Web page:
Month: February 2014

Coasting: Eccles beach – far away in time

Eccles beach. Not Echo Beach, but I like a nice inexpensive joke derived from a slightly odd eighties lyric now and again, you just watch me. There are a fair few Eccles in Britain the famous one is in Salford, where those crumbly buttery cakes with raisins in that mess up everything in the vicinity when you eat them, there’s also one in Kent, another one near Snetterton and a couple in Scotland. And there’s this little one huddled up on the Norfolk coast between the flat stuff and the wet stuff, fish probably routinely dream of swimming over...

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Rephotography: Ghosting history

I should of course have done a piece on the Ghosts stuff properly ages ago, but time passes and what one minute seems to be the important and interesting bit of whatever you’re doing suddenly isn’t as much as it was three or four years ago. The recent conservation of the Bomb map; a large piece of crispy, old and fascinating paper which records where all the bombs dropped on Norwich during WW2 has enlivened interest in The Raids on Norwich again and I’ve started getting calls and emails about the collection of images I made, including questions like;...

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Hidden history: Under Paris

Last year we shared an hour of Halloween with 6 million dead Parisians in  l’Ossuaire Municipal or the Paris Catacombs, we know how to party. Twenty metres below the Place Denfert Rochero there are amazing, intricate piles of dead people dating as far back as late Roman times. The catacombs are the publicly open bit of the vast swiss cheese cut through the Cretacious, Bartonian and Cenezoic Lutecéan Limestones that keep Paris mostly on the surface, quite possibly mined for as much as two thousand years. You enter via the Paris’s former Barrière d’Enfer city gate, spiralling down a nausea...

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Vanishing Point: Vladslo – Mother and son

Deutscher Soldatenfreidhof Vladslo. The Cemetery is about a mile and half north east of Vladslo which sounds like it should be on the steppe somewhere but isn’t, it’s in Western Flanders towards Diksmuide, Belgium, itself about 20 miles North of Ypres. Somewhat hidden amongst woodland, very much off the beaten track, we drove in a circle trying to find it. Initially the cemetery was established during the Great War, with 3,233 wartime burials from this predominantly Belgian stretch of Front. In 1956, it began being used as a concentration cemetery for other smaller Burial grounds in the Diksmuide area....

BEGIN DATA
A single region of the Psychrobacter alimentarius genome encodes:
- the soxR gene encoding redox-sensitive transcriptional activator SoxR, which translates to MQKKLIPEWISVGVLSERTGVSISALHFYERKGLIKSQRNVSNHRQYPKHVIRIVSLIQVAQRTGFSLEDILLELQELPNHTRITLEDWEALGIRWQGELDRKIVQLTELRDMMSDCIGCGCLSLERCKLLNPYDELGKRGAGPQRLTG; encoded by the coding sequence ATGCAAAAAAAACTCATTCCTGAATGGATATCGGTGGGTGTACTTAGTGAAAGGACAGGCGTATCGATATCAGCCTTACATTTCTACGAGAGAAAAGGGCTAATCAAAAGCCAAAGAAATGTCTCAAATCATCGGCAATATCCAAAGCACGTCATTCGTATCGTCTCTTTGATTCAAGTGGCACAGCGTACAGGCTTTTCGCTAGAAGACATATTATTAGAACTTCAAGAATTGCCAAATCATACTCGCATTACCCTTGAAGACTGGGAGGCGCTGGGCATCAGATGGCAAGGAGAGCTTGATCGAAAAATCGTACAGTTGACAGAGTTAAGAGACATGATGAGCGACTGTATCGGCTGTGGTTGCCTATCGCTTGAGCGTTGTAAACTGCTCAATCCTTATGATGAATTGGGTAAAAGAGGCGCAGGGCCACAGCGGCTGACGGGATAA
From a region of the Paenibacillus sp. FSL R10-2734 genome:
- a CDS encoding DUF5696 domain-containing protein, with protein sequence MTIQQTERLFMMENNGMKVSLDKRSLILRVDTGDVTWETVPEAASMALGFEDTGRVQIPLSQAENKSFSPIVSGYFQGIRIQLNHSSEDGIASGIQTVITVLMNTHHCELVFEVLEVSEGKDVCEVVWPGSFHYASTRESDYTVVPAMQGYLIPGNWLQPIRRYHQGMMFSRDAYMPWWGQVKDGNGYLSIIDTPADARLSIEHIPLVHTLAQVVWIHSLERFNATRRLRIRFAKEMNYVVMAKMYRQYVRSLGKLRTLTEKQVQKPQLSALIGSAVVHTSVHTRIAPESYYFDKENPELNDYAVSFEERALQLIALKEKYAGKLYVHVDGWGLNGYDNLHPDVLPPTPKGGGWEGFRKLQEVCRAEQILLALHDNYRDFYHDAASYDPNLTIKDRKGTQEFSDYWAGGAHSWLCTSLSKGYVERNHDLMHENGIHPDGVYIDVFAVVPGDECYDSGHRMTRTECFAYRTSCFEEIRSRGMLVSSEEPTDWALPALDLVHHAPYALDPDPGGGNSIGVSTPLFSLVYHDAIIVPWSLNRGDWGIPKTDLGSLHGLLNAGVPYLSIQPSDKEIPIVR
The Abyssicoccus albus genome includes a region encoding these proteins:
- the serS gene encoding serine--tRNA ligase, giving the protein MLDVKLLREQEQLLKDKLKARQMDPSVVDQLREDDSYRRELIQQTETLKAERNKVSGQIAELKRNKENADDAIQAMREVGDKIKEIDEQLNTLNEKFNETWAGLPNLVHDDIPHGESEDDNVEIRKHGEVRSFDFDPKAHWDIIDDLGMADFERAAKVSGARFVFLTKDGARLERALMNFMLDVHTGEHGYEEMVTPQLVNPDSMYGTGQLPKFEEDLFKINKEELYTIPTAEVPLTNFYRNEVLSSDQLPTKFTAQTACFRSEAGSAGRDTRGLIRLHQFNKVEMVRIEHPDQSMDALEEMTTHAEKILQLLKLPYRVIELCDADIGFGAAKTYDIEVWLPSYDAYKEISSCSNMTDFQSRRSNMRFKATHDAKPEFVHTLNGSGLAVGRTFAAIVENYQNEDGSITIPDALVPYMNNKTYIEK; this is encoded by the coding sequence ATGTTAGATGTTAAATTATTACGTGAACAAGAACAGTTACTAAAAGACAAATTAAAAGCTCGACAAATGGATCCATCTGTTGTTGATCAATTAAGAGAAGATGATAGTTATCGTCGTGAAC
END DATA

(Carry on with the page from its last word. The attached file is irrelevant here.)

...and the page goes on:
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Vanishing Point: Sint Juliaan – Under a green sea

The Brooding soldier; Sint Juliaan or St Julian or Vancouver Corner, take your pick, Flemish, English or Canadian. It sits just to the North East of Ypres on the way to Langemark/Poellcappelle and not far from Passchendaele It is primarily a Canadian memorial. I can remember being quite surprised the first time I came across it on a rainy miserable day in the 1990s, you expect these things to be somewhere that’s special, it isn’t. It’s set back off a small staggered crossroads just the other side of Sint Juliaan next to a small car park surrounded by conifers...

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The long walk

Not the most thrilling set of photographs, but the one above shows how a field with some lumps in it, tells a story or doesn’t. And of course it also tells how history is there, I’m just the princess who knows where that particular pea is under this particular mattress. So if you will imagine for a minute a different landscape, one of holes and dust, the booms and snaps of heavy and light artillery, the chat and moans of men, the rattle and clank of equipment and tanks and the barked orders of officers. Dammstrasse was a German...

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Lost in a Landscape: Bawsey – the Church on the hill

It seemed rude not to, I’ve been driving past Bawsey for far too long, so on a trip to Derbyshire to drink and take in a band (Phantogram) with my Nephew Rich, I made an attempt to stop. In fact I had two attempts at it, Sundays’ mission was stopped by the heavens opening for about 5 hours which involved half the fen roads being flooded to add to the general gloom. Monday was more successful and just involved missing the side road twice, always irritating when you can see the prize. Quite on the beaten track and very...

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Coasting: Happisburgh – Where the wild thing were…

Happisburgh, a curious place to find yourself, another favourite of mine, the quality of the light, the changing riven landscape and the beating sea. It sits 20 miles to the East of Norwich, below the stretch of coast where the cliffs fall away from the faded Victorian resort of Mundesley and Bacton Gas Terminal dropping flat to the concrete seafront at Walcott before rising back up to the cliffs made of glacial tills which form the bruised battlefront between the North Sea and the soft sands and glacial gravels. Happisburgh is occasionally in the local news; it loses land...

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Coasting: Lost lands – West Runton

Another one of my favourite bits of Norfolk coast, lots of reasons; my childhood, our children played here, I spent a lot of my teens mooching about between the slipway with Vodka and the Village Inn with beer, staggering up to Roman Camp to doss on mate’s floors and settees. Then there’s the beauty of it, the roughly layered, twisted cliffs and massive chalk erratic, the weird flints the expansive beach and the sea. When the tide is out towards the shelf, it reveals not just sand but a major outcrop of Cretaceous chalk, between 145 and 60 million...

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